1. General view across the field looking south
2. Earthwork survey plan
This year three trenches were excavated. Two trenches from last year, no. 2 on the eastern boundary of the manorial enclosure and no. 5 on the site of a large, post-medieval, C-shaped house, were re-opened and extended in order to excavate them fully down to natural deposits at the same time as investigating more of the features within. One new trench (Trench 6) was also dug to investigate the character of the western boundary of the manorial enclosure.
We now know that the earliest feature within Trench 2 is a deep ditch (its base lying circa 1.7m below the modern ground surface) aligned roughly north-south. This has a W-profile, presumably indicating it silted and was then recut. It is currently undated, but we believe it to be Roman or even prehistoric. In the 12th century, long after the ditch had completely silted and been forgotten, a pebble surface was laid over the natural chalk bedrock in the east end of the trench, extending over the ditch. This may have been a yard area, although if so, it was not in use for long before the eastern boundary wall of the manorial enclosure was constructed across it. We have also found a number of other walls within the enclosure, but at present their relationship to each other and the manorial boundary is unclear; one of these was also constructed across the silted ditch and must have begun to fall down for a buttress was subsequently added.
Trench 2 showing the large W-shaped ditch closest to the camera
Trench 5 was started in 2015 to investigate the remains of a large C-shaped building overlying, and therefore later than, the main medieval village earthworks. At the end of last year’s excavations we discovered documentary evidence that suggests the building is in fact the mansion house of John Bourchier, second son of Sir Ralph Bourchier of Beningborough Hall. Sir Ralph bought the Hanging Grimston estate in 1575 specifically for John and his wife. In 2016 Trench 5 was emptied of backfill, extended by a metre or so to the south to expose more of a (presumably medieval) stone wall found last year below the robbed-out remains of the Bourchier mansion, and excavated down to natural across the whole area of the trench.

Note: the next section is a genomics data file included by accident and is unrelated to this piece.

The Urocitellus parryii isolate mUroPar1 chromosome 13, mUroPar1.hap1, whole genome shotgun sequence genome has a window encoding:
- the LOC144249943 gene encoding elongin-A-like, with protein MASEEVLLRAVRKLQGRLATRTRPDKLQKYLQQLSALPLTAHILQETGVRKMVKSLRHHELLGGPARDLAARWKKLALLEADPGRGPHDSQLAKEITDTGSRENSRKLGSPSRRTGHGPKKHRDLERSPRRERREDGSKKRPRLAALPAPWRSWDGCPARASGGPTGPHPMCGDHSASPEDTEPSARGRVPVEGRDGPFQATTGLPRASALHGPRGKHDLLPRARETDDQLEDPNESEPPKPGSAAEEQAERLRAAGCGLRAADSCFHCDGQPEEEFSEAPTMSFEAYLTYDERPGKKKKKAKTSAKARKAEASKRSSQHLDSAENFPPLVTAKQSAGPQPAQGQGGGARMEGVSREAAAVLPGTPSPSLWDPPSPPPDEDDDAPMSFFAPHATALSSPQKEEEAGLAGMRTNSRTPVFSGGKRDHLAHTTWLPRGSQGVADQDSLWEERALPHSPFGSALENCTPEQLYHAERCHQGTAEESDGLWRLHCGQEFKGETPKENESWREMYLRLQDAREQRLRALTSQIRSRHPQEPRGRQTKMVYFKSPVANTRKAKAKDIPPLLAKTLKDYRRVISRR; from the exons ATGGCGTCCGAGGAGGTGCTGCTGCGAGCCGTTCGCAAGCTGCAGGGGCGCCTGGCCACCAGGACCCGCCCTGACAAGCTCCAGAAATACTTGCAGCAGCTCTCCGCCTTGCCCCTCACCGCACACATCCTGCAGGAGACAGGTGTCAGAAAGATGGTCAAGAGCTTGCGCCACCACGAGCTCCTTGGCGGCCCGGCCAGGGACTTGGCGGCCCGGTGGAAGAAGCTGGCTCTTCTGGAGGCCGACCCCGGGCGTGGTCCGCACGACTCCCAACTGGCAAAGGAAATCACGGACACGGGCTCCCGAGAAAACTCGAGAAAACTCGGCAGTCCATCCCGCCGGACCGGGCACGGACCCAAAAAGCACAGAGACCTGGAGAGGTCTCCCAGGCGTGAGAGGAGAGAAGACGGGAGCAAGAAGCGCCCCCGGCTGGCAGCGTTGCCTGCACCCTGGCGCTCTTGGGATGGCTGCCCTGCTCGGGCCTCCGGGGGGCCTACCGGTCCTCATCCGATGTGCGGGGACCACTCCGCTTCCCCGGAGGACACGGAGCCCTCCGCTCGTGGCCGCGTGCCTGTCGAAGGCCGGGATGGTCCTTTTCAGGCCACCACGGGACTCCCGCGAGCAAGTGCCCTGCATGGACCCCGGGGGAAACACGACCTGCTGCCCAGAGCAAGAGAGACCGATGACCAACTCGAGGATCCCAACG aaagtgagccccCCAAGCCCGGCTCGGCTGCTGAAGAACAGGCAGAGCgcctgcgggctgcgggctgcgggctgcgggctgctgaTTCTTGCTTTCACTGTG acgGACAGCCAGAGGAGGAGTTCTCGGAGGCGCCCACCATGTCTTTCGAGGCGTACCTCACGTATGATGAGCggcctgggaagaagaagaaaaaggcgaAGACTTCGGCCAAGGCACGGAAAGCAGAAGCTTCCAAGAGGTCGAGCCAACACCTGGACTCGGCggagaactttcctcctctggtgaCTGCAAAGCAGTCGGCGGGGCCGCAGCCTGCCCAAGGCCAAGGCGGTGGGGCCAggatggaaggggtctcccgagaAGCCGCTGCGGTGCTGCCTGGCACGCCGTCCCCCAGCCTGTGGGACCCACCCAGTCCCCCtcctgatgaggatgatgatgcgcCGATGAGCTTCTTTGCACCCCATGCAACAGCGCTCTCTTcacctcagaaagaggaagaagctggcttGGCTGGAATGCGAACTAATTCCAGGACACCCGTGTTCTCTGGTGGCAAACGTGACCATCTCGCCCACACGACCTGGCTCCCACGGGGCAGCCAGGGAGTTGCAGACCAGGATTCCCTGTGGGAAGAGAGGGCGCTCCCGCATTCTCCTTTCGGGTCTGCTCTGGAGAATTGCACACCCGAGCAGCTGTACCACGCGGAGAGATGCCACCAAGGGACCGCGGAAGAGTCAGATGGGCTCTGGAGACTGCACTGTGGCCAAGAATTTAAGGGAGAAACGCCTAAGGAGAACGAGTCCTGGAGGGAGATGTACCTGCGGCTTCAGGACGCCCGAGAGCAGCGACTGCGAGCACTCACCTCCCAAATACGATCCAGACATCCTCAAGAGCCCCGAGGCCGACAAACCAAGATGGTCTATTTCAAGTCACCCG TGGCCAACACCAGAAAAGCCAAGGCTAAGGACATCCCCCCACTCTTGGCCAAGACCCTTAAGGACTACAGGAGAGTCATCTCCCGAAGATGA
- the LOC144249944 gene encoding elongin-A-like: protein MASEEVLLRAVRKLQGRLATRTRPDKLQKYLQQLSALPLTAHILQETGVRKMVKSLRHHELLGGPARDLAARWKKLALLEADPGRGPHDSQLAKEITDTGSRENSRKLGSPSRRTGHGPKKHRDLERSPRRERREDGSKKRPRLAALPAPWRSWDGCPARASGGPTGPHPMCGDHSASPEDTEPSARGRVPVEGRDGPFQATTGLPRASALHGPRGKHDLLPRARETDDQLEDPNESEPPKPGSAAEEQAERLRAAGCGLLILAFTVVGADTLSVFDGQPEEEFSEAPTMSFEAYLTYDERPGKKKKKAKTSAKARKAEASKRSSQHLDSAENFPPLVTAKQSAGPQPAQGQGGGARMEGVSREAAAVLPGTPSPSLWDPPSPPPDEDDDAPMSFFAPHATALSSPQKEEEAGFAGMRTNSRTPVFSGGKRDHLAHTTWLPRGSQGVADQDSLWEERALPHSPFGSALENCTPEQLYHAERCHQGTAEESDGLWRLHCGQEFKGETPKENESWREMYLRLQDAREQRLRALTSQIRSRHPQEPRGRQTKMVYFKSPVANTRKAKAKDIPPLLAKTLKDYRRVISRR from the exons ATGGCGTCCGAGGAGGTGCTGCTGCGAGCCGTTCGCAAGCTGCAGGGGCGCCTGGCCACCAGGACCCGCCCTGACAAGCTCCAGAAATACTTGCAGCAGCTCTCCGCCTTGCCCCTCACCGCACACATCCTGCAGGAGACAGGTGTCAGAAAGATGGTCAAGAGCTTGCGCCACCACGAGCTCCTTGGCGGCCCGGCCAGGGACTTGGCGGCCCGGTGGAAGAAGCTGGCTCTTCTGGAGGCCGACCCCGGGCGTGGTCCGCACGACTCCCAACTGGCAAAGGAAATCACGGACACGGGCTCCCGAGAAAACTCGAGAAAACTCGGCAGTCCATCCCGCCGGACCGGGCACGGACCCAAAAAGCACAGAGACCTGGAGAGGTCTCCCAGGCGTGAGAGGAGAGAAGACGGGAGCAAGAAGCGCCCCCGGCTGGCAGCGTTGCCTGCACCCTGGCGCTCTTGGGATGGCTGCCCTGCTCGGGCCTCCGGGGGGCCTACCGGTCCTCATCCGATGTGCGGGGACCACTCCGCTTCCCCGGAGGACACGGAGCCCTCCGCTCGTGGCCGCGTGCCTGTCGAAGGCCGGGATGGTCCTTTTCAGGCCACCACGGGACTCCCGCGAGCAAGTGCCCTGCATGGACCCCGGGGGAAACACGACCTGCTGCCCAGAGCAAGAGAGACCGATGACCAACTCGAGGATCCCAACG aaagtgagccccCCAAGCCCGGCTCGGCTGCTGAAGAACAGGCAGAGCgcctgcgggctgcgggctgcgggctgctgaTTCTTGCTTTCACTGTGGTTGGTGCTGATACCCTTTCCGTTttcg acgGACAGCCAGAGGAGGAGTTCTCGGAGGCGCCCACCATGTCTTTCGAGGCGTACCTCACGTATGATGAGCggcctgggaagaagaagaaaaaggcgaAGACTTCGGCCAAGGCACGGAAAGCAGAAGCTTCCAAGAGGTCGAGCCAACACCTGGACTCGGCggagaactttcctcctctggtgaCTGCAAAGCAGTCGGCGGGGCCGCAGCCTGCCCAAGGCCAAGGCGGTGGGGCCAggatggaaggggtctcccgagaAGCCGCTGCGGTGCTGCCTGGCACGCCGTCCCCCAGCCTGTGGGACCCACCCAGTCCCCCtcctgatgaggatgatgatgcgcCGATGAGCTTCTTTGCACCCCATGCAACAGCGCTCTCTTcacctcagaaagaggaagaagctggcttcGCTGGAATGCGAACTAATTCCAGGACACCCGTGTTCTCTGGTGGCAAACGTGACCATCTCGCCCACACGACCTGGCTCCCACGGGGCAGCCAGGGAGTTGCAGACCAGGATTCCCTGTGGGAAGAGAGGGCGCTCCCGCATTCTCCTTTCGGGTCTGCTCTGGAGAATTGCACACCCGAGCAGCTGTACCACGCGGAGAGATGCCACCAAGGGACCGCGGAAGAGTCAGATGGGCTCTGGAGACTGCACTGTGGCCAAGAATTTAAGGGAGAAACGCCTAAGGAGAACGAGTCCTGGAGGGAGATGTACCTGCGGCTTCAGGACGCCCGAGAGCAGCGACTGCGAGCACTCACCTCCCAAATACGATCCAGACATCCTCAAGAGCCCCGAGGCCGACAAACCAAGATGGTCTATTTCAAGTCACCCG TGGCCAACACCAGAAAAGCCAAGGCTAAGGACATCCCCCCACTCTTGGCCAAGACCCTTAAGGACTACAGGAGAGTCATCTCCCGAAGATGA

Trench 5 showing the medieval foundation wall
At the deepest levels in Trench 5, underlying both the Bourchier mansion and medieval wall, a number of features were found cut into natural which here is not chalk but a clayey solifluction deposit overlying Whitwell Oolite. Several of these cut features contained what looked to be Roman pottery and very likely relate to an Iron Age/Romano-British ‘ladder settlement’, which geophysical survey has suggested lies under the eastern edge of the medieval village. Later, in the medieval period, a stone building was constructed of which we have found a stretch of the southern wall: we know this because a doorway in the wall has rebates in its northern side marking the position of a former timber (internal) doorframe. This building was in turn succeeded by the Bourchier mansion whose basic plan is traceable on the surface as a series of earthwork banks. As the excavations progressed last year, it became apparent that the earthwork we were sampling within the trench was in fact an upcast bank of spoil from a robbed-out wall line that lay immediately to the west. The actual robber trench was only seen with difficulty last year, but was much more apparent in the southern extension to the trench this year. Unfortunately the robbing has been comprehensive and no floor levels survive. The form and quality of architectural stone fragments (door mouldings, window mullions, etc) and fragments of window cames (lead strips) recovered from the demolition rubble, however, are indicative of both a 16th/17th-century date for the building and it being of relatively high status, thus seeming to corroborate our identification of it as the documented Bourchier mansion.
Trench 6 was a new trench this year, positioned to sample a point on the western boundary of the manorial enclosure where earthwork evidence indicates it is met by an internal east-west scarp-cum-bank. Before excavation we took the scarp representing the manorial boundary to be the remains of a ruined wall. However, where sampled by Trench 6 the boundary was found to consist solely of an earthen bank overlain by a deposit of yellowish, more stony, material (probably upcast natural), and with a broad ditch or possible routeway on its western (outer) side. The bank is low and broad suggesting it may have originated as a plough ridge; if so, it indicates that the manorial enclosure is laid out over former cultivated fields and post-dates the founding of the village. The east-west scarp running away at right angles from the enclosure boundary proved to be the downhill edge of the upcast natural - seemingly a levelling deposit associated with terracing the hillside within the enclosure to create level platforms for buildings.
The north section of Trench 6
Text Marcus Jecock
Images Chris Hall